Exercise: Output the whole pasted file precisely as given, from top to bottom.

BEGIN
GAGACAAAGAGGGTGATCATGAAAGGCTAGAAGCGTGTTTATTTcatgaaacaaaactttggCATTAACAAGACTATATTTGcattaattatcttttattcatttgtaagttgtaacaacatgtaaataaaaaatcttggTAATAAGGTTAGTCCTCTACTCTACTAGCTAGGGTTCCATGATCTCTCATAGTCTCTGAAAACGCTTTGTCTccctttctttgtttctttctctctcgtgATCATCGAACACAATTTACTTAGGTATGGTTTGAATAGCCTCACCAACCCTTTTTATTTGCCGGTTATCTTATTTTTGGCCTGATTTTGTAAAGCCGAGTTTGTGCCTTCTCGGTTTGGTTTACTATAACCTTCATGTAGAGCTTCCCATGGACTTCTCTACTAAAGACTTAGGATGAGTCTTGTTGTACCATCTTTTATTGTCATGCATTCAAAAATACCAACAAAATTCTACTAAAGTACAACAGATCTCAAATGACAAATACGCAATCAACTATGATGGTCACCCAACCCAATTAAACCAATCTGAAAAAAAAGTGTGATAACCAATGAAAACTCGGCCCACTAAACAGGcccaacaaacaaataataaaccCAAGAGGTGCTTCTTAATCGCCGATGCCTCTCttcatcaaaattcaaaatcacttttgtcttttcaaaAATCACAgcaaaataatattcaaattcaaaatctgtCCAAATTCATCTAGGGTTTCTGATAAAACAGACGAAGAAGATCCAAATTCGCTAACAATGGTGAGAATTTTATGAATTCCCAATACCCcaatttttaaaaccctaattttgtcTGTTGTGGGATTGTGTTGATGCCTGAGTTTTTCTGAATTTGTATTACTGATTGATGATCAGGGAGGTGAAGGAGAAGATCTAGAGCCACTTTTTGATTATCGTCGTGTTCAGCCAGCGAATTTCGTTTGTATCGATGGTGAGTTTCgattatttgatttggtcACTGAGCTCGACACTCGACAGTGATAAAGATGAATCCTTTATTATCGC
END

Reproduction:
GAGACAAAGAGGGTGATCATGAAAGGCTAGAAGCGTGTTTATTTcatgaaacaaaactttggCATTAACAAGACTATATTTGcattaattatcttttattcatttgtaagttgtaacaacatgtaaataaaaaatcttggTAATAAGGTTAGTCCTCTACTCTACTAGCTAGGGTTCCATGATCTCTCATAGTCTCTGAAAACGCTTTGTCTccctttctttgtttctttctctctcgtgATCATCGAACACAATTTACTTAGGTATGGTTTGAATAGCCTCACCAACCCTTTTTATTTGCCGGTTATCTTATTTTTGGCCTGATTTTGTAAAGCCGAGTTTGTGCCTTCTCGGTTTGGTTTACTATAACCTTCATGTAGAGCTTCCCATGGACTTCTCTACTAAAGACTTAGGATGAGTCTTGTTGTACCATCTTTTATTGTCATGCATTCAAAAATACCAACAAAATTCTACTAAAGTACAACAGATCTCAAATGACAAATACGCAATCAACTATGATGGTCACCCAACCCAATTAAACCAATCTGAAAAAAAAGTGTGATAACCAATGAAAACTCGGCCCACTAAACAGGcccaacaaacaaataataaaccCAAGAGGTGCTTCTTAATCGCCGATGCCTCTCttcatcaaaattcaaaatcacttttgtcttttcaaaAATCACAgcaaaataatattcaaattcaaaatctgtCCAAATTCATCTAGGGTTTCTGATAAAACAGACGAAGAAGATCCAAATTCGCTAACAATGGTGAGAATTTTATGAATTCCCAATACCCcaatttttaaaaccctaattttgtcTGTTGTGGGATTGTGTTGATGCCTGAGTTTTTCTGAATTTGTATTACTGATTGATGATCAGGGAGGTGAAGGAGAAGATCTAGAGCCACTTTTTGATTATCGTCGTGTTCAGCCAGCGAATTTCGTTTGTATCGATGGTGAGTTTCgattatttgatttggtcACTGAGCTCGACACTCGACAGTGATAAAGATGAATCCTTTATTATCGC